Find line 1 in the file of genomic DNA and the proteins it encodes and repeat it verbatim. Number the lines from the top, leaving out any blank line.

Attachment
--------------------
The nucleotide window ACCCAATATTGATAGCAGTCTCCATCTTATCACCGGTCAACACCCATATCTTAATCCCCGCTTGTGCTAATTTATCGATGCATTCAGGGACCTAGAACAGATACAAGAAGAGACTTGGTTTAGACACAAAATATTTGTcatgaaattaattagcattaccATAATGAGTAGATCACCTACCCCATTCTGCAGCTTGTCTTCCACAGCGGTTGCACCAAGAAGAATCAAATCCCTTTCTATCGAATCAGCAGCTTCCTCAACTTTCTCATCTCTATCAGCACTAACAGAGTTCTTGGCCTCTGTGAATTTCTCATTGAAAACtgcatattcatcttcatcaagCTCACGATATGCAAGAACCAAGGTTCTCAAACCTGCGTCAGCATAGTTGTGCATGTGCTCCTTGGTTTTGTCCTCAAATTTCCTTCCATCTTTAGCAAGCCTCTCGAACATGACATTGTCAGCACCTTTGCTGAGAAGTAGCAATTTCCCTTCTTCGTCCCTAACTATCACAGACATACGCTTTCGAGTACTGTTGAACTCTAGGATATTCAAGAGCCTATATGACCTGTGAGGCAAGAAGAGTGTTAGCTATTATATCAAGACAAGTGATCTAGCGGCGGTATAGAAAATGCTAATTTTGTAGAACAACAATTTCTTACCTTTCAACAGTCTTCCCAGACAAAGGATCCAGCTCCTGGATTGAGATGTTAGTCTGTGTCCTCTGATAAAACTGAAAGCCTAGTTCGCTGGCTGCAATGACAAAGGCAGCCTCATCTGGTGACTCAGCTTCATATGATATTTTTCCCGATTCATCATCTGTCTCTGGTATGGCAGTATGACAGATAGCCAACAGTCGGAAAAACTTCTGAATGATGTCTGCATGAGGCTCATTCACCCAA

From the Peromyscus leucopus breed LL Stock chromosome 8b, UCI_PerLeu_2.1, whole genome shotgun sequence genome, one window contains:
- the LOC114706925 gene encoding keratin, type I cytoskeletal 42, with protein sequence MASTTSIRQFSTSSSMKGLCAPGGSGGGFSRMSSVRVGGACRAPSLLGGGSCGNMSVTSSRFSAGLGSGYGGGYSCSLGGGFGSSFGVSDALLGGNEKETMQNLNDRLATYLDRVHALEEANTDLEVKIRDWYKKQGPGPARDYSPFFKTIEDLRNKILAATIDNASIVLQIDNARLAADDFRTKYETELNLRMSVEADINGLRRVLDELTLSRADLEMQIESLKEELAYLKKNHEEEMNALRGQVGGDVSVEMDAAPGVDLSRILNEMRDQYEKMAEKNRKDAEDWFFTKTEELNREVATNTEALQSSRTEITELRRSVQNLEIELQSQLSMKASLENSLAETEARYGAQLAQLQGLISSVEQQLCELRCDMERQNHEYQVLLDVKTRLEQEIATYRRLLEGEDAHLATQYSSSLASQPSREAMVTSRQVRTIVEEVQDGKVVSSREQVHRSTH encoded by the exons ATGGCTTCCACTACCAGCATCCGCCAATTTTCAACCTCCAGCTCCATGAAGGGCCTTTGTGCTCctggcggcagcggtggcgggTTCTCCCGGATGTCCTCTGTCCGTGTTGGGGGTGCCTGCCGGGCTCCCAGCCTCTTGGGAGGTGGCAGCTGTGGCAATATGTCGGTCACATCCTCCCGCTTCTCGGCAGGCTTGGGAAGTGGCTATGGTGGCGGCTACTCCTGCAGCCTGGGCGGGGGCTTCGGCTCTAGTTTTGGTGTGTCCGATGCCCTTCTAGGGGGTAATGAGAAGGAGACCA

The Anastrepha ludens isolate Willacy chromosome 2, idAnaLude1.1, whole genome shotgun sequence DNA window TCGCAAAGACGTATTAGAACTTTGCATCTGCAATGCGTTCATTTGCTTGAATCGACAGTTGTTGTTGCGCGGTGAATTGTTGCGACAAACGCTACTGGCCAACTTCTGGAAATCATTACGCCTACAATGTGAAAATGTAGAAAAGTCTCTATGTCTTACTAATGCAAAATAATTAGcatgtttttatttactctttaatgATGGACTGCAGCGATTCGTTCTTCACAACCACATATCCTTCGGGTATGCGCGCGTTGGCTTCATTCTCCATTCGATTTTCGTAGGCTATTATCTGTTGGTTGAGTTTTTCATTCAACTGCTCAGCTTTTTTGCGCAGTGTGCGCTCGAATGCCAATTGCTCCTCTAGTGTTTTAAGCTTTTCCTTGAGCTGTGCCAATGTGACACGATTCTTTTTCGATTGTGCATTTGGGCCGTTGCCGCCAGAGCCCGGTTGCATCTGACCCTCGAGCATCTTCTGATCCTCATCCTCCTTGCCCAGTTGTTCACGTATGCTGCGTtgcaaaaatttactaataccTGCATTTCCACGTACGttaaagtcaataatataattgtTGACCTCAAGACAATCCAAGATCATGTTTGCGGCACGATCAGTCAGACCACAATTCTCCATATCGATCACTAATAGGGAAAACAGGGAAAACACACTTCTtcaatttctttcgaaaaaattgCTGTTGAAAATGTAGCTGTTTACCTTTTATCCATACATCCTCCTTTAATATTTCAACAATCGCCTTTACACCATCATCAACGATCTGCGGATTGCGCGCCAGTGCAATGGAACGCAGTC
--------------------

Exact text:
The nucleotide window ACCCAATATTGATAGCAGTCTCCATCTTATCACCGGTCAACACCCATATCTTAATCCCCGCTTGTGCTAATTTATCGATGCATTCAGGGACCTAGAACAGATACAAGAAGAGACTTGGTTTAGACACAAAATATTTGTcatgaaattaattagcattaccATAATGAGTAGATCACCTACCCCATTCTGCAGCTTGTCTTCCACAGCGGTTGCACCAAGAAGAATCAAATCCCTTTCTATCGAATCAGCAGCTTCCTCAACTTTCTCATCTCTATCAGCACTAACAGAGTTCTTGGCCTCTGTGAATTTCTCATTGAAAACtgcatattcatcttcatcaagCTCACGATATGCAAGAACCAAGGTTCTCAAACCTGCGTCAGCATAGTTGTGCATGTGCTCCTTGGTTTTGTCCTCAAATTTCCTTCCATCTTTAGCAAGCCTCTCGAACATGACATTGTCAGCACCTTTGCTGAGAAGTAGCAATTTCCCTTCTTCGTCCCTAACTATCACAGACATACGCTTTCGAGTACTGTTGAACTCTAGGATATTCAAGAGCCTATATGACCTGTGAGGCAAGAAGAGTGTTAGCTATTATATCAAGACAAGTGATCTAGCGGCGGTATAGAAAATGCTAATTTTGTAGAACAACAATTTCTTACCTTTCAACAGTCTTCCCAGACAAAGGATCCAGCTCCTGGATTGAGATGTTAGTCTGTGTCCTCTGATAAAACTGAAAGCCTAGTTCGCTGGCTGCAATGACAAAGGCAGCCTCATCTGGTGACTCAGCTTCATATGATATTTTTCCCGATTCATCATCTGTCTCTGGTATGGCAGTATGACAGATAGCCAACAGTCGGAAAAACTTCTGAATGATGTCTGCATGAGGCTCATTCACCCAA